The weather app on the phone said the temperature was 0 degrees (yes, as in zero). It was New Year’s Day, though, so no excuses: I had to take that walk I promised myself I’d take.
As soon as I walked out the door I heard a loud knocking that I strongly suspected was a pileated woodpecker. A quick glance in the direction of the knocking and my suspicion was confirmed. A female pileated woodpecker banged away at a dead tree in the backyard (well, technically not my backyard, but open space that abuts my backyard.)
First bird of 2018 is a pileated woodpecker. Not bad at all.
I watched the crow-sized woodpecker for several minutes and snapped photos until my “shooting” hand froze. That didn’t take long.
I moved on to give the woodpecker some peace and quiet on this frigid day.
The rest of the walk was rather uneventful, but I did see three other types of woodpeckers: downy; hairy and red-bellied. Those are the easy three to get in southern New England. The pileated is the more difficult one to spot, so getting four woodpeckers in one day is pretty good.
In southern New England, yellow-bellied sapsuckers and northern flickers are also possibilities so a six-woodpecker day is not unheard of. Get really lucky and spot a red-headed woodpecker and you’ve got a seven-woodpecker day.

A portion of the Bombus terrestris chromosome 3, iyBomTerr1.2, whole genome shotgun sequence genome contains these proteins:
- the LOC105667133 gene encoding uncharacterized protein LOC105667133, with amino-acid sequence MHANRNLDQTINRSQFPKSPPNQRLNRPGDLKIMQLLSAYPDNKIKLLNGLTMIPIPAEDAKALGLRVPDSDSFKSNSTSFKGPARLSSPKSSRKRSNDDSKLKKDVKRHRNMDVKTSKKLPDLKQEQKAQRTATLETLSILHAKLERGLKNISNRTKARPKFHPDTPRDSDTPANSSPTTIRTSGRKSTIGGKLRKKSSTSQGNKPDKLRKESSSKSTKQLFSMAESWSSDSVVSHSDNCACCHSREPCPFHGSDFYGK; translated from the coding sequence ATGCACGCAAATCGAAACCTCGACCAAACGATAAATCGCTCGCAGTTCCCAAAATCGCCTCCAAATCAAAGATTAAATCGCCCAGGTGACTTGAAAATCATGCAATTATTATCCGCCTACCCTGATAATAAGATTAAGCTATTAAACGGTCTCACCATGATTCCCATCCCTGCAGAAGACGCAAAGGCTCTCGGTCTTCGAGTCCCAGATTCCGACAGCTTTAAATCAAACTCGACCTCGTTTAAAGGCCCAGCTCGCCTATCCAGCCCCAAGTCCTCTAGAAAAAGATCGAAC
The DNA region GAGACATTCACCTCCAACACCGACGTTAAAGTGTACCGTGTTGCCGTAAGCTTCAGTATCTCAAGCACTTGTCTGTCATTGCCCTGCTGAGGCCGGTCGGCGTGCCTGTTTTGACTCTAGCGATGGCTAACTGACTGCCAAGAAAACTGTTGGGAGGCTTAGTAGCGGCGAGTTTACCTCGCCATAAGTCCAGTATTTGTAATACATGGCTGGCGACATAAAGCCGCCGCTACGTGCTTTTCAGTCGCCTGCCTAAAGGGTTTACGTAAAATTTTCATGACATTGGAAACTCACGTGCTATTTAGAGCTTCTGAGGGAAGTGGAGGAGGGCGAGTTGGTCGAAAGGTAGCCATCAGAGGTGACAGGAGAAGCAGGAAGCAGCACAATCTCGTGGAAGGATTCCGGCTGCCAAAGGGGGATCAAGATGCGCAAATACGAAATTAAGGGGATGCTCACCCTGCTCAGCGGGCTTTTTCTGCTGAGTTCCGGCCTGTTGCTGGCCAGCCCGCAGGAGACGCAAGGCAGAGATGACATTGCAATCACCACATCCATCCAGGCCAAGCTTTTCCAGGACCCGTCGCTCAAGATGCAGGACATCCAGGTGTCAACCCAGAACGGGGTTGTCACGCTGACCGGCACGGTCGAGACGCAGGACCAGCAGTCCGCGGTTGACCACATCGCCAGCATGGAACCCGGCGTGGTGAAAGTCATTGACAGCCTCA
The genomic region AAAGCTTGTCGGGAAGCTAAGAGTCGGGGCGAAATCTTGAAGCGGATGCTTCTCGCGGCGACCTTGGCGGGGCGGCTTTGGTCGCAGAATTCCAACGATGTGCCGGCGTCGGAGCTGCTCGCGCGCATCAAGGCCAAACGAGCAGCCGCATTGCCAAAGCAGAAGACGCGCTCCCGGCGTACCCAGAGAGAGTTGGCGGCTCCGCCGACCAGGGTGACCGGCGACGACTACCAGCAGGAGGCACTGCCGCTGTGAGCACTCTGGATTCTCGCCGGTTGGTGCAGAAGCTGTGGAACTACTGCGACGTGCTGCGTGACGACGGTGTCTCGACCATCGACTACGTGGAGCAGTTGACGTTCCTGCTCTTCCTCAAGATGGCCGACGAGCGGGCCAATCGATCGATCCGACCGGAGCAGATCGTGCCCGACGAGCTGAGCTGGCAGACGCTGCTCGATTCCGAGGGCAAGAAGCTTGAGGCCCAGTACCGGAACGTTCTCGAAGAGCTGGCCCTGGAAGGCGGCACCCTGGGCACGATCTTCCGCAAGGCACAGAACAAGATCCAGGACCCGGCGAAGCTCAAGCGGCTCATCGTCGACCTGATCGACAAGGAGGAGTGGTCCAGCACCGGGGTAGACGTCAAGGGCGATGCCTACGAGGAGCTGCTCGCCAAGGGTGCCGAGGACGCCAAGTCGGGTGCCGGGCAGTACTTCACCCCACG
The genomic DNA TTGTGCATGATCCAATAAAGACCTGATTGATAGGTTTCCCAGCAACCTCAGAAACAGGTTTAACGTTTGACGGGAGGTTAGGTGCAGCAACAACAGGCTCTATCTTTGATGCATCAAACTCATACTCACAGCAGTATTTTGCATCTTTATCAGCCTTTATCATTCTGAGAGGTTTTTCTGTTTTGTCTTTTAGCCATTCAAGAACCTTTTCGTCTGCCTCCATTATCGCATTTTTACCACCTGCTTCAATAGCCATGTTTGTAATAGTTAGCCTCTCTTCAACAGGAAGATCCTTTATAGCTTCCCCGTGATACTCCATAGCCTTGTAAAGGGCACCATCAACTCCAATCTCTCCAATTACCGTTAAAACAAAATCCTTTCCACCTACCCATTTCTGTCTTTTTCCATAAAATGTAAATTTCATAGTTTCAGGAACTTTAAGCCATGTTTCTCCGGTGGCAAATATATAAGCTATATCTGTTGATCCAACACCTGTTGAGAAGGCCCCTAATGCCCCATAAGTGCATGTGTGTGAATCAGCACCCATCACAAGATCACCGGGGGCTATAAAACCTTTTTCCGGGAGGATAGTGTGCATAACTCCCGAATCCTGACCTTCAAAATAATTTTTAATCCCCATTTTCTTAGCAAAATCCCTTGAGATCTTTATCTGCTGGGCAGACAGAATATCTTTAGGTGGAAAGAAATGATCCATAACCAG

The woodpecker varieties change slightly as you move throughout New England. Downys, hairys, sapsuckers, flickers and pileateds are possibilities from top to bottom, but red-bellieds are more of a southern New England bird — at least at this point. Their range is expanding north and they are getting more common in the middle part of New England.
In northern New England, black-backed and three-toed woodpeckers are good finds.
The red-headed woodpecker is also found in New England; mostly in the southern part of the region and not commonly seen.
So I started the year with a four-woodpecker day. I’ll take that for Jan. 1.